After nearly six years of residence here in base camp, the day we’ve been mentally preparing for has finally arrived. No, I’m not talking about coming home for good, though that possibility always exists — I’m talking about moving thirty minutes down the road to our other residence camp, called Bravo. It’s far less dramatic than leaving Congo, for sure, but for us this shift is still significant.
Seb and I have been hearing the rumors about moving camps for so long now that it was hard to give them much credibility. And once we settled in, it became even harder to envision switching. In fact, we used to say that the day they made us move would be the day we’d say goodbye for good!
Why? Because we fell in love with hilly base camp, with our spacious red-tiled house, with Lucy the monkey just outside, with all the colorful old trees around us and the songs of their winged occupants. We enjoyed the proximity to town for the occasional dinner, or beer, or Sunday morning market run. Seb, especially, enjoyed that he could walk to work and come home for lunch, since his office is also at base camp! Bravo camp seemed comparatively… well, boring. It’s flat, comparatively treeless, and laid out in a grid, populated mostly with long rows of dormitories chock-full of contractors and laborers. It always struck us as a personality-less, army-style “man camp.”
But both camps have been changing. The trees have been growing at Bravo, and the town of Fungurume has been growing at Base. Today the plant and main offices are nearly an hour’s commute away, yet base camp remains on the edge of an unsustainably burgeoning town, whose population of 50,000 at the start has since tripled. The national highway runs just outside, bringing with it lots of traffic, noise, dust, and transients. The Green Wall is gone, as we’re blasting and mining the hills just outside base camp, making the place a lot less amenable to sundowners and hikers. The nearby blasts shaking and rattling the windows were starting to become an expected part of the daily routine, as the ever-increasing cracks in our walls can attest.
With the help of our friends whose glasses are always half full, now we see the advantages of living in Bravo camp. It’s situated off in the boonies, by itself, which means no public traffic, and more control over who enters. It’s within minutes of our private airport, an advantage in the event of an emergency. Not to mention an extra thirty minutes of sleep on travel days. Plus, there’s personal benefits. The grocery store is there. The restaurant is there. (Operated by the same catering company that runs the mess hall, but still, a nice option to have.) There’s a bigger social club, and a bigger, better gym. There’s even a golf course, in case we ever decide to learn how to play! The countryside and the airstrip are within walking/biking distance, and there’s no need to get security clearance to leave the gates and go exploring. Which means a lot more freedom for those of us who are stuck at home all day long without wheels.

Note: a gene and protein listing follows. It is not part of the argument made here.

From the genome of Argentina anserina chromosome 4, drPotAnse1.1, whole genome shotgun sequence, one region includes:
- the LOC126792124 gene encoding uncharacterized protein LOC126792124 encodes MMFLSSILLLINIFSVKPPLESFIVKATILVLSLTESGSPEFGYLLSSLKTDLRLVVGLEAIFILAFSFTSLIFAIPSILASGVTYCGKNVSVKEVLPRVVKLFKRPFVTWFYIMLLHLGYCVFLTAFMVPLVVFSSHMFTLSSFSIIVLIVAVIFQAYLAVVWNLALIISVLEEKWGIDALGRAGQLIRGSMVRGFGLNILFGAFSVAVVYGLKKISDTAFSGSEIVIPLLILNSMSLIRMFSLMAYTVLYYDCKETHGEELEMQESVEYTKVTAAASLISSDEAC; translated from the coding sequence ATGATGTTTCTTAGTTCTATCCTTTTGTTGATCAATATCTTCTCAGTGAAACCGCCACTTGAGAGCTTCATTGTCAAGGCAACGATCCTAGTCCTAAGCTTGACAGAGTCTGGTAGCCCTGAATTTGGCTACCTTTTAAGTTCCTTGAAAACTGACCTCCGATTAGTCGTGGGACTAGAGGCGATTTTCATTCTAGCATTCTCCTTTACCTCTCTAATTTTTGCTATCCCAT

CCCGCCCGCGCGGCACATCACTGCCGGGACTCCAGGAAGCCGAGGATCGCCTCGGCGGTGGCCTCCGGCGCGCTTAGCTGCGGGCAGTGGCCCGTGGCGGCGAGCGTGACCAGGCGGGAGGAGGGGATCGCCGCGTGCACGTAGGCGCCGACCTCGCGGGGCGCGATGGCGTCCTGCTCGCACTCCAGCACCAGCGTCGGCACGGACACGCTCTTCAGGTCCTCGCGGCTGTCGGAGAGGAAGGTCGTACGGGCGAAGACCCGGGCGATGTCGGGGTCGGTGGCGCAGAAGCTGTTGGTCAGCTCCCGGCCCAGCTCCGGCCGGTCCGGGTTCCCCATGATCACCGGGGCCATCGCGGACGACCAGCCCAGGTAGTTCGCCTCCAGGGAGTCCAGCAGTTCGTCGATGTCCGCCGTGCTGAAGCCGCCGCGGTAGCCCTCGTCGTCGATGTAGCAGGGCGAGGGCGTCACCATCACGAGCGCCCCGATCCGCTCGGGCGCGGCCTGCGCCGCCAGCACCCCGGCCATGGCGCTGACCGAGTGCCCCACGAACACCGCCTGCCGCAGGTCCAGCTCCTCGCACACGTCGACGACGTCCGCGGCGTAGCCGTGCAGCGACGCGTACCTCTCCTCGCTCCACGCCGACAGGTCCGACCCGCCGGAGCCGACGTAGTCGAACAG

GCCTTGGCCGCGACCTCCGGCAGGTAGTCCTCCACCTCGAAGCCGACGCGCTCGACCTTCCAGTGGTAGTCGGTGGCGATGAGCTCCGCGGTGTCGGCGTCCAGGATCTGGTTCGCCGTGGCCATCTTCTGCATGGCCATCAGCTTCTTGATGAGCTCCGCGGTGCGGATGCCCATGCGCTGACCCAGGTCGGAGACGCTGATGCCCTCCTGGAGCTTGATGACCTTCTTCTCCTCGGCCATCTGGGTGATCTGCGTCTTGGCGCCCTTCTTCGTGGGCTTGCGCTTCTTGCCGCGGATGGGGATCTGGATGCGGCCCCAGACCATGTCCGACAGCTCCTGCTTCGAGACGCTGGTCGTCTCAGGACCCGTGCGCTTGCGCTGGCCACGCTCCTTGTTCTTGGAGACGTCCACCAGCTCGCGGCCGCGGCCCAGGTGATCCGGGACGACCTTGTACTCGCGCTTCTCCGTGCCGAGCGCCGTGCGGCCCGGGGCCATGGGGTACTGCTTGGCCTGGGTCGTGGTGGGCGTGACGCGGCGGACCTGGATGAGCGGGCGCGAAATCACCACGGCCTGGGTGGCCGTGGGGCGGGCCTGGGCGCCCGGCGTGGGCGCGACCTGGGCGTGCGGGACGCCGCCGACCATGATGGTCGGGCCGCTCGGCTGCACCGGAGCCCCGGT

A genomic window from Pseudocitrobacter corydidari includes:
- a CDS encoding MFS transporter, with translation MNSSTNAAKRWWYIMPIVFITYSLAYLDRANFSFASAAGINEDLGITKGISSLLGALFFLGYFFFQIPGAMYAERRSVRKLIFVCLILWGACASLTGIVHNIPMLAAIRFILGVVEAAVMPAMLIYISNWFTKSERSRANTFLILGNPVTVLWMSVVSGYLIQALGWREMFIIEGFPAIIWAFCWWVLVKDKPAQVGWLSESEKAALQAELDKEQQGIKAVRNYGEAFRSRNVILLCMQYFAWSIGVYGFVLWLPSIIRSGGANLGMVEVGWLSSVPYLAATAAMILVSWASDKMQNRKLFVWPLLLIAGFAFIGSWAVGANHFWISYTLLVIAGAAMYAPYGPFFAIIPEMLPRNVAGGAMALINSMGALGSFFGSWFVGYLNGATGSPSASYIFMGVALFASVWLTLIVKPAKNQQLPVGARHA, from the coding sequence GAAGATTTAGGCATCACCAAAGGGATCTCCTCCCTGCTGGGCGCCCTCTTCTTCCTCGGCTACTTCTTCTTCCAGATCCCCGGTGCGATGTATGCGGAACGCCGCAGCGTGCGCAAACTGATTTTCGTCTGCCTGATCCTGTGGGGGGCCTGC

But there’s a lot we’ll be leaving behind. Viviane, for one. She’s been mentally preparing for this day, as well. I’ve been honest with her from the beginning about our eventual departure for one reason or another, urging her to save money while she has the chance, and to understand that she can’t count on us forever. From time to time she’s heard the rumors about base camp shutting down, and asks me about it. My answer has always been, “Someday, maybe, but not yet.” This time, we had to explain that someday has arrived.
I’ve asked her several times before if she wouldn’t rather stop working, now that her husband has a good job and she has two kids bouncing from one unreliable babysitter to another. She always thinks about it and then declines, saying, “I want to stay with you until the end.” As we broached the topic again now, she admitted that it might actually be good timing. Olivier is about to start school in a few weeks, and she was already concerned about getting him well-fed and prepped for school on her work days, and — surprise — baby #3 is due in December.
Viviane has been one of the most hardworking and trustworthy people I could ever envision in this job. We have been lucky. While there is a bright side to this scenario for both of us (her spending more time with her kids, me having more privacy in the house), it will be difficult to say goodbye after all this time together.
And Lucy! Poor Lucy. It’s funny, nearly everyone thinks of her immediately when we talk about leaving. All the base camp residents who consider moving to Bravo do, too. As a group we used to brainstorm about moving her to Bravo with us. Maybe someday, the last one will find a way to bring her over. But for now, she has her home in the bamboo, and plenty of ways to feed herself (though she prefers having someone feed her, of course, the lazy monkey) — and besides, I have no idea how we would physically move her. She was captured once before and shows people her mean streak every now and then. She has super-sharp, long teeth. I would NOT want to get on her bad side.
The morning after we started moving out, exactly three weeks ago, Lucy came to me as if she knew it was time to say goodbye. She was extra-sweet in her chirping at the window to get my attention, in lifting her arm for an extra-long scratch, in leaning into it in her characteristic way that my cat has learned to mimic. After her scratch, she looked me in the eye for what felt like an extra-meaningful moment before taking the banana offering from my hand, and then, without so much as a backwards glance, bouncing away into the bamboo. Cheeky monkey.